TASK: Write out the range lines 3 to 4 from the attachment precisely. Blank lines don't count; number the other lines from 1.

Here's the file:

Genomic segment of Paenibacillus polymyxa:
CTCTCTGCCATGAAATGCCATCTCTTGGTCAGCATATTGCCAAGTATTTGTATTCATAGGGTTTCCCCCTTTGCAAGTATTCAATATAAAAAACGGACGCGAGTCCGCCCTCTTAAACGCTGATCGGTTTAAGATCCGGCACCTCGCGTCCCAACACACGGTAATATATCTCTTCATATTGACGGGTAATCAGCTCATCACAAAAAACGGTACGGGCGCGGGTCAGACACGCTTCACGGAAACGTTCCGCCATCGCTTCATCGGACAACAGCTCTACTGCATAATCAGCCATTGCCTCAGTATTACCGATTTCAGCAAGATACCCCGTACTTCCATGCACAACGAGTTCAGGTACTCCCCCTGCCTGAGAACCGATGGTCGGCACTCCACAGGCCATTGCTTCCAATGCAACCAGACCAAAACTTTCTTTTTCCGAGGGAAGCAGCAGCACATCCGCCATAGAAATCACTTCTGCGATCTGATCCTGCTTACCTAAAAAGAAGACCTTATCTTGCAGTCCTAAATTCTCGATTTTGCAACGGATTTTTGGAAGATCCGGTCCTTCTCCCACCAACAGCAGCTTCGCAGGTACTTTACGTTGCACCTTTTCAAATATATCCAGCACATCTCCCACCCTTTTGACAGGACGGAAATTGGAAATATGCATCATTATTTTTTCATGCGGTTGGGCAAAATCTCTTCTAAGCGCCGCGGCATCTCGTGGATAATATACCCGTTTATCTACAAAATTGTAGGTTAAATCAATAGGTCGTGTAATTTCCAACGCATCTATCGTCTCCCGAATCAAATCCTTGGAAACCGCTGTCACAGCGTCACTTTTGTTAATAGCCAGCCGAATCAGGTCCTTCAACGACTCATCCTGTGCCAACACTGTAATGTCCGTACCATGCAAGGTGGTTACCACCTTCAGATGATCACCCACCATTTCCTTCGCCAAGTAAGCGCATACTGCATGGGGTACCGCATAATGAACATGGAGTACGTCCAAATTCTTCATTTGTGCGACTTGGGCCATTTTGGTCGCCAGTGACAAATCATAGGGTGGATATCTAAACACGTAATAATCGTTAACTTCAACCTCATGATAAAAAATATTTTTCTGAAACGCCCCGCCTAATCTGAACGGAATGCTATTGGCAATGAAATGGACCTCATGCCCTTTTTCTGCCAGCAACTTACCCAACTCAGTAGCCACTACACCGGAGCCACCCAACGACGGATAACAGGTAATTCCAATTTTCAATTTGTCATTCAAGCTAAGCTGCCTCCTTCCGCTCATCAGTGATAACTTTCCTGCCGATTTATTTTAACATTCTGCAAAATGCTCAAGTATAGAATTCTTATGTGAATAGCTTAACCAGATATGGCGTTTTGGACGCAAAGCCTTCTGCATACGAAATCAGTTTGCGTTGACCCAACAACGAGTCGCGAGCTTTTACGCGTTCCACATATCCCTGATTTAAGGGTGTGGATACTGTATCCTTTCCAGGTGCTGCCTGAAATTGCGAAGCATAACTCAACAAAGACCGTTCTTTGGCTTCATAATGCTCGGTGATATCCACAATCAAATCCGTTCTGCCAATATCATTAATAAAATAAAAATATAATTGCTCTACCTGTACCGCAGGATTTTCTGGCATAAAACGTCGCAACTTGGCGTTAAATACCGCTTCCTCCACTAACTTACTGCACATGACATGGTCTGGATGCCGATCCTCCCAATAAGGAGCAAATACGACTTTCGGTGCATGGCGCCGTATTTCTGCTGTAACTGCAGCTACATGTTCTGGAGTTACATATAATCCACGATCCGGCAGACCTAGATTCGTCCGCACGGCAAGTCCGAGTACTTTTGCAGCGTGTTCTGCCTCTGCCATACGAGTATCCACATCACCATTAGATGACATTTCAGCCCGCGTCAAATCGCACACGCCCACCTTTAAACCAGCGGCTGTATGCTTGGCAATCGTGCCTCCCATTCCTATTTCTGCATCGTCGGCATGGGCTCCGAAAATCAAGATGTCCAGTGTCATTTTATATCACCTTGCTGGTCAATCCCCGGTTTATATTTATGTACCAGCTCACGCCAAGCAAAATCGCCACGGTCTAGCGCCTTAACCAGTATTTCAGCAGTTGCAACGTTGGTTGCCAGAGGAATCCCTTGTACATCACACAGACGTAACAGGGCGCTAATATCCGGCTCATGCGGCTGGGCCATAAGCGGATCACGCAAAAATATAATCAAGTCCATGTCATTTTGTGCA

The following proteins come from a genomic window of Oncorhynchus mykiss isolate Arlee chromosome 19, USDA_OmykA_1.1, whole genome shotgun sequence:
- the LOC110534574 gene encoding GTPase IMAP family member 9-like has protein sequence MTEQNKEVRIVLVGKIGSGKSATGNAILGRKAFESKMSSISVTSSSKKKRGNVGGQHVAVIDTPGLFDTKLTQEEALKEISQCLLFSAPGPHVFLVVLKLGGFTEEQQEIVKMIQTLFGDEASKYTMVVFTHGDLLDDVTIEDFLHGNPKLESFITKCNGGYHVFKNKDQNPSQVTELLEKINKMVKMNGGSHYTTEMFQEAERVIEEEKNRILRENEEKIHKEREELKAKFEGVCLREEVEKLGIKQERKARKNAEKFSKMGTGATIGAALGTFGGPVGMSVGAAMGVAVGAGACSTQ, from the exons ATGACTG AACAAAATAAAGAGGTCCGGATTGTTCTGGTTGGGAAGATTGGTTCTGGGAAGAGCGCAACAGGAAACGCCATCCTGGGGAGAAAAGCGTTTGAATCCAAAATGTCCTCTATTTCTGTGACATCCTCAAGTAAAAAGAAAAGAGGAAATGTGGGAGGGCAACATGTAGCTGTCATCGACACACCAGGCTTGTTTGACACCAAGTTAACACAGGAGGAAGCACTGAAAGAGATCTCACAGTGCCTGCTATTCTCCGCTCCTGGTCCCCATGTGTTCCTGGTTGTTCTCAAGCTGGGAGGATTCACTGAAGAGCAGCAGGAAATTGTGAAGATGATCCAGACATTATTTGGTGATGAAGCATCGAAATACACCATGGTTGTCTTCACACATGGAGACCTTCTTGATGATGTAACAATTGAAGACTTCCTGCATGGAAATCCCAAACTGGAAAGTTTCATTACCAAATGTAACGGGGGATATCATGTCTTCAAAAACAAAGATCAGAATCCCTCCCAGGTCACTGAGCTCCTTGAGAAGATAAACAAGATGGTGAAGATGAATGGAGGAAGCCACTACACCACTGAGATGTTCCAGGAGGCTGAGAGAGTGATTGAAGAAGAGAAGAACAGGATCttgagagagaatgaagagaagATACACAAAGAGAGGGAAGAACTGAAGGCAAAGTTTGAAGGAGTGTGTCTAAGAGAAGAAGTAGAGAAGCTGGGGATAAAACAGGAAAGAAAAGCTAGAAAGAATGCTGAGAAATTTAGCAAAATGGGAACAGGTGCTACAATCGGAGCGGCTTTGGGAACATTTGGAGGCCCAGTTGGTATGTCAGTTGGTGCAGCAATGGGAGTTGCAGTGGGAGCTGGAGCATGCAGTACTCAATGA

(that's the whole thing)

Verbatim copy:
The following proteins come from a genomic window of Oncorhynchus mykiss isolate Arlee chromosome 19, USDA_OmykA_1.1, whole genome shotgun sequence:
- the LOC110534574 gene encoding GTPase IMAP family member 9-like has protein sequence MTEQNKEVRIVLVGKIGSGKSATGNAILGRKAFESKMSSISVTSSSKKKRGNVGGQHVAVIDTPGLFDTKLTQEEALKEISQCLLFSAPGPHVFLVVLKLGGFTEEQQEIVKMIQTLFGDEASKYTMVVFTHGDLLDDVTIEDFLHGNPKLESFITKCNGGYHVFKNKDQNPSQVTELLEKINKMVKMNGGSHYTTEMFQEAERVIEEEKNRILRENEEKIHKEREELKAKFEGVCLREEVEKLGIKQERKARKNAEKFSKMGTGATIGAALGTFGGPVGMSVGAAMGVAVGAGACSTQ, from the exons ATGACTG AACAAAATAAAGAGGTCCGGATTGTTCTGGTTGGGAAGATTGGTTCTGGGAAGAGCGCAACAGGAAACGCCATCCTGGGGAGAAAAGCGTTTGAATCCAAAATGTCCTCTATTTCTGTGACATCCTCAAGTAAAAAGAAAAGAGGAAATGTGGGAGGGCAACATGTAGCTGTCATCGACACACCAGGCTTGTTTGACACCAAGTTAACACAGGAGGAAGCACTGAAAGAGATCTCACAGTGCCTGCTATTCTCCGCTCCTGGTCCCCATGTGTTCCTGGTTGTTCTCAAGCTGGGAGGATTCACTGAAGAGCAGCAGGAAATTGTGAAGATGATCCAGACATTATTTGGTGATGAAGCATCGAAATACACCATGGTTGTCTTCACACATGGAGACCTTCTTGATGATGTAACAATTGAAGACTTCCTGCATGGAAATCCCAAACTGGAAAGTTTCATTACCAAATGTAACGGGGGATATCATGTCTTCAAAAACAAAGATCAGAATCCCTCCCAGGTCACTGAGCTCCTTGAGAAGATAAACAAGATGGTGAAGATGAATGGAGGAAGCCACTACACCACTGAGATGTTCCAGGAGGCTGAGAGAGTGATTGAAGAAGAGAAGAACAGGATCttgagagagaatgaagagaagATACACAAAGAGAGGGAAGAACTGAAGGCAAAGTTTGAAGGAGTGTGTCTAAGAGAAGAAGTAGAGAAGCTGGGGATAAAACAGGAAAGAAAAGCTAGAAAGAATGCTGAGAAATTTAGCAAAATGGGAACAGGTGCTACAATCGGAGCGGCTTTGGGAACATTTGGAGGCCCAGTTGGTATGTCAGTTGGTGCAGCAATGGGAGTTGCAGTGGGAGCTGGAGCATGCAGTACTCAATGA